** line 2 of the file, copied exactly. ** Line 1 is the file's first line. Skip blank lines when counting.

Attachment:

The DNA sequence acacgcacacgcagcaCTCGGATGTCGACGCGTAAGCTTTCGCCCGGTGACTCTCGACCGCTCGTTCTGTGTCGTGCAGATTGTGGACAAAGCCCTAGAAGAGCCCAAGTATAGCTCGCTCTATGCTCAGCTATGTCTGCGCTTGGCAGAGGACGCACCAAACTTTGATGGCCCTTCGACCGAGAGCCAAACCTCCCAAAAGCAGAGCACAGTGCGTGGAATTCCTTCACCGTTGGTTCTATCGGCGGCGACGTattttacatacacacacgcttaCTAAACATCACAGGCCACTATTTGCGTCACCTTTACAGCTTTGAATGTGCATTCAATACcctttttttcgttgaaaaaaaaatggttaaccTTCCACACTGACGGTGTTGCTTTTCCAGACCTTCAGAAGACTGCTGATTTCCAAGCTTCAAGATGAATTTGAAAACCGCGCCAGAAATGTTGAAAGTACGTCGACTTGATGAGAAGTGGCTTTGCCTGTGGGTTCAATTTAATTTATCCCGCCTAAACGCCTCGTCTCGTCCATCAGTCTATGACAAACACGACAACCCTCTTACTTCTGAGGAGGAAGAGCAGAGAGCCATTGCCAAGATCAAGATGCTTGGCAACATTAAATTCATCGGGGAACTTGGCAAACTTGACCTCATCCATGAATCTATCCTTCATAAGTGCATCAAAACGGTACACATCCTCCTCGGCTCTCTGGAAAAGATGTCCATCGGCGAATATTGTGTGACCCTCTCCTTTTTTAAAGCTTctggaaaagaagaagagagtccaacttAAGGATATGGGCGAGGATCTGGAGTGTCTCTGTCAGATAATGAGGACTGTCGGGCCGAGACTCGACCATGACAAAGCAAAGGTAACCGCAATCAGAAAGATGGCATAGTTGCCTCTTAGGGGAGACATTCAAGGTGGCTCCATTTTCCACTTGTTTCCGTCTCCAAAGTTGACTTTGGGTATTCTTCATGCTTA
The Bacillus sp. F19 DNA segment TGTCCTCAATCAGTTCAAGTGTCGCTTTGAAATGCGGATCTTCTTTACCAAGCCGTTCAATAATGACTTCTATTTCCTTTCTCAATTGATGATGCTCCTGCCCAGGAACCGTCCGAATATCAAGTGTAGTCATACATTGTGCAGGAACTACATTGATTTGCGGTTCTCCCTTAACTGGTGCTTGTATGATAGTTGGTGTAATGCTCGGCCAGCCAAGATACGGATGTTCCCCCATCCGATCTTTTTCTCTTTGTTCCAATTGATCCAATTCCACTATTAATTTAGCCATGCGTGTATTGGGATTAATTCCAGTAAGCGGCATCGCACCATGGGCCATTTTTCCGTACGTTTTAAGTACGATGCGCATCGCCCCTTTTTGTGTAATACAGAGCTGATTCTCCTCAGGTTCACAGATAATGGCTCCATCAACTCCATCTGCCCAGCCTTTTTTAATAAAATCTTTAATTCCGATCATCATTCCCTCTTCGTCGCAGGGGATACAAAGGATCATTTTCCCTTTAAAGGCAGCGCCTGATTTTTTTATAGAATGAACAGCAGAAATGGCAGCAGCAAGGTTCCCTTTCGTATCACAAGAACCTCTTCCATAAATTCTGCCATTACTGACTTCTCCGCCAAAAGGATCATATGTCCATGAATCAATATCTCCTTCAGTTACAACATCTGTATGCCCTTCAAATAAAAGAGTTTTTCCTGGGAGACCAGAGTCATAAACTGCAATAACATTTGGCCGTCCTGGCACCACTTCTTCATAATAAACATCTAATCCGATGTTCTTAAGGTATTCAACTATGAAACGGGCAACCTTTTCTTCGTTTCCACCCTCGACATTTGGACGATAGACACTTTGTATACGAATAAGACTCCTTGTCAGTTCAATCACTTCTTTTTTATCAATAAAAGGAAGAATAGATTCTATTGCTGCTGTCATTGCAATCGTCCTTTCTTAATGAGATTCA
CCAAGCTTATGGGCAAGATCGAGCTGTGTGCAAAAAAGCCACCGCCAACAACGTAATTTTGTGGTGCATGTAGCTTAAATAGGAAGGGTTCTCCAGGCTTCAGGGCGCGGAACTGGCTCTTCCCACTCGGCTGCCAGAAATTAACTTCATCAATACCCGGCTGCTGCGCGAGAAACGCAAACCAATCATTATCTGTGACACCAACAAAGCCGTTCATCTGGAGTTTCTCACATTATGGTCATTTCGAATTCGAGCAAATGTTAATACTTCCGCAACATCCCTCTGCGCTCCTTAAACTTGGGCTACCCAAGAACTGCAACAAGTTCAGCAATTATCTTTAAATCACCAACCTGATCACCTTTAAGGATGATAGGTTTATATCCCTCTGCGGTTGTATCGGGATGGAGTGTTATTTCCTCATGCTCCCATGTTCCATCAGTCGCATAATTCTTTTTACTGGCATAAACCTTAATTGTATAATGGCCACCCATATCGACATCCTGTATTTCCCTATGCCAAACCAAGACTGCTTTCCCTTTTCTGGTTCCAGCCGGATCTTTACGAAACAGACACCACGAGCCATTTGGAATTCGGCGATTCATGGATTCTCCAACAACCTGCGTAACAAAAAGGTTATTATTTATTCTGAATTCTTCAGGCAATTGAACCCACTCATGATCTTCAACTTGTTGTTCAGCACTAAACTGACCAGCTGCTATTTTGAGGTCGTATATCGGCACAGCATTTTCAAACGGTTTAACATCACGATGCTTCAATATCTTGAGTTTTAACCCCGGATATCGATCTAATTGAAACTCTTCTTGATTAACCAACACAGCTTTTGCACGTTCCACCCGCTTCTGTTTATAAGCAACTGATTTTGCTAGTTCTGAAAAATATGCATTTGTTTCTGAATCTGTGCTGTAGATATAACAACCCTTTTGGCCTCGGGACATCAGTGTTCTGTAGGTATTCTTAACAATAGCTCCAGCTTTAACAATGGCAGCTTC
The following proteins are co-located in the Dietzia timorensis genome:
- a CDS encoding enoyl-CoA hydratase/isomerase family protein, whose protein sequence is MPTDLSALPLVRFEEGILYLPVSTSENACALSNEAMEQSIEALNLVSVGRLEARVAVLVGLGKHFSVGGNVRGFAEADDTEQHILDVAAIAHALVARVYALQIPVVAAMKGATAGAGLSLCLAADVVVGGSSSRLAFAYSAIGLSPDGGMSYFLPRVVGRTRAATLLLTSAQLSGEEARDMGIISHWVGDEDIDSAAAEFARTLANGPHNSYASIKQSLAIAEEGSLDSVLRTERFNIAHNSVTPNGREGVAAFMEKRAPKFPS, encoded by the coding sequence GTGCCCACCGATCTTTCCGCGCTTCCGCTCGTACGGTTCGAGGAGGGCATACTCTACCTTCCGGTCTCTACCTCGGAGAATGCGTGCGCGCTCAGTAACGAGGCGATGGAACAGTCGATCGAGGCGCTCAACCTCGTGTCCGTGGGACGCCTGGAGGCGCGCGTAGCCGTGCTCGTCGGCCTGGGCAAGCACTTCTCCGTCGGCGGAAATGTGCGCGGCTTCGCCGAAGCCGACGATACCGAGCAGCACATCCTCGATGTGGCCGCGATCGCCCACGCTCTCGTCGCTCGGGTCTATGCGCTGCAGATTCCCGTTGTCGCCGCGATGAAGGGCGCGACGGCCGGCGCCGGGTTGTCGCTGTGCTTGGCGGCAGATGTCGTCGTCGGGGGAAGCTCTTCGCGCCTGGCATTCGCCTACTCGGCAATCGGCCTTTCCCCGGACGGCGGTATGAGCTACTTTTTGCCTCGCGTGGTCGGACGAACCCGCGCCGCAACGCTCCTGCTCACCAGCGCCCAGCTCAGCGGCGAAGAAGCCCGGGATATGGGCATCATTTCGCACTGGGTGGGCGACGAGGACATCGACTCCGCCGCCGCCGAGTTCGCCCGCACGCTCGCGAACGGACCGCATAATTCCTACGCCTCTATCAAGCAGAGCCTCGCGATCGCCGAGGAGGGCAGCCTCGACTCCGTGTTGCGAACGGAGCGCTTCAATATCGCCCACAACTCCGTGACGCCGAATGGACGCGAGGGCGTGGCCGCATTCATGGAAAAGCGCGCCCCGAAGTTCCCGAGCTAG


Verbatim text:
The Bacillus sp. F19 DNA segment TGTCCTCAATCAGTTCAAGTGTCGCTTTGAAATGCGGATCTTCTTTACCAAGCCGTTCAATAATGACTTCTATTTCCTTTCTCAATTGATGATGCTCCTGCCCAGGAACCGTCCGAATATCAAGTGTAGTCATACATTGTGCAGGAACTACATTGATTTGCGGTTCTCCCTTAACTGGTGCTTGTATGATAGTTGGTGTAATGCTCGGCCAGCCAAGATACGGATGTTCCCCCATCCGATCTTTTTCTCTTTGTTCCAATTGATCCAATTCCACTATTAATTTAGCCATGCGTGTATTGGGATTAATTCCAGTAAGCGGCATCGCACCATGGGCCATTTTTCCGTACGTTTTAAGTACGATGCGCATCGCCCCTTTTTGTGTAATACAGAGCTGATTCTCCTCAGGTTCACAGATAATGGCTCCATCAACTCCATCTGCCCAGCCTTTTTTAATAAAATCTTTAATTCCGATCATCATTCCCTCTTCGTCGCAGGGGATACAAAGGATCATTTTCCCTTTAAAGGCAGCGCCTGATTTTTTTATAGAATGAACAGCAGAAATGGCAGCAGCAAGGTTCCCTTTCGTATCACAAGAACCTCTTCCATAAATTCTGCCATTACTGACTTCTCCGCCAAAAGGATCATATGTCCATGAATCAATATCTCCTTCAGTTACAACATCTGTATGCCCTTCAAATAAAAGAGTTTTTCCTGGGAGACCAGAGTCATAAACTGCAATAACATTTGGCCGTCCTGGCACCACTTCTTCATAATAAACATCTAATCCGATGTTCTTAAGGTATTCAACTATGAAACGGGCAACCTTTTCTTCGTTTCCACCCTCGACATTTGGACGATAGACACTTTGTATACGAATAAGACTCCTTGTCAGTTCAATCACTTCTTTTTTATCAATAAAAGGAAGAATAGATTCTATTGCTGCTGTCATTGCAATCGTCCTTTCTTAATGAGATTCA